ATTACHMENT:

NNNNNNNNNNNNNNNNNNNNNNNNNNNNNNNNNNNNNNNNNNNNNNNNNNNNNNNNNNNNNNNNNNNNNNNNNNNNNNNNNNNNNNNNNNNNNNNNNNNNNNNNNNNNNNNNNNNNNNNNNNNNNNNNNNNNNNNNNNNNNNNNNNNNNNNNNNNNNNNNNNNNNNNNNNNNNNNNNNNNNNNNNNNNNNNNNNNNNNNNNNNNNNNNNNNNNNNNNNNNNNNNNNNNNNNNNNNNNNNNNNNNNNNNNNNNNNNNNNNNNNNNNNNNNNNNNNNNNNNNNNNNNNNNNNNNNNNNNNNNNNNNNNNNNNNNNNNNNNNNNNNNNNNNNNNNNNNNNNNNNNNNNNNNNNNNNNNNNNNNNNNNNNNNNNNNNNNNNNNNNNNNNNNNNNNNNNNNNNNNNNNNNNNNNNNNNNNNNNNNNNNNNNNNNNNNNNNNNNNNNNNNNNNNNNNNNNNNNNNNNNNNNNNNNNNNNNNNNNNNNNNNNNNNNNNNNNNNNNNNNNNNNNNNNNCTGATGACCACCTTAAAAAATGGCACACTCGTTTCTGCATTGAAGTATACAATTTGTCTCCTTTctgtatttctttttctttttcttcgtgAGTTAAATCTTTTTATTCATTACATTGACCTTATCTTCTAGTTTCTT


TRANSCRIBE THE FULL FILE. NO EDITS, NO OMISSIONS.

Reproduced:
NNNNNNNNNNNNNNNNNNNNNNNNNNNNNNNNNNNNNNNNNNNNNNNNNNNNNNNNNNNNNNNNNNNNNNNNNNNNNNNNNNNNNNNNNNNNNNNNNNNNNNNNNNNNNNNNNNNNNNNNNNNNNNNNNNNNNNNNNNNNNNNNNNNNNNNNNNNNNNNNNNNNNNNNNNNNNNNNNNNNNNNNNNNNNNNNNNNNNNNNNNNNNNNNNNNNNNNNNNNNNNNNNNNNNNNNNNNNNNNNNNNNNNNNNNNNNNNNNNNNNNNNNNNNNNNNNNNNNNNNNNNNNNNNNNNNNNNNNNNNNNNNNNNNNNNNNNNNNNNNNNNNNNNNNNNNNNNNNNNNNNNNNNNNNNNNNNNNNNNNNNNNNNNNNNNNNNNNNNNNNNNNNNNNNNNNNNNNNNNNNNNNNNNNNNNNNNNNNNNNNNNNNNNNNNNNNNNNNNNNNNNNNNNNNNNNNNNNNNNNNNNNNNNNNNNNNNNNNNNNNNNNNNNNNNNNNNNNNNNNNNNNNNNNNNCTGATGACCACCTTAAAAAATGGCACACTCGTTTCTGCATTGAAGTATACAATTTGTCTCCTTTctgtatttctttttctttttcttcgtgAGTTAAATCTTTTTATTCATTACATTGACCTTATCTTCTAGTTTCTT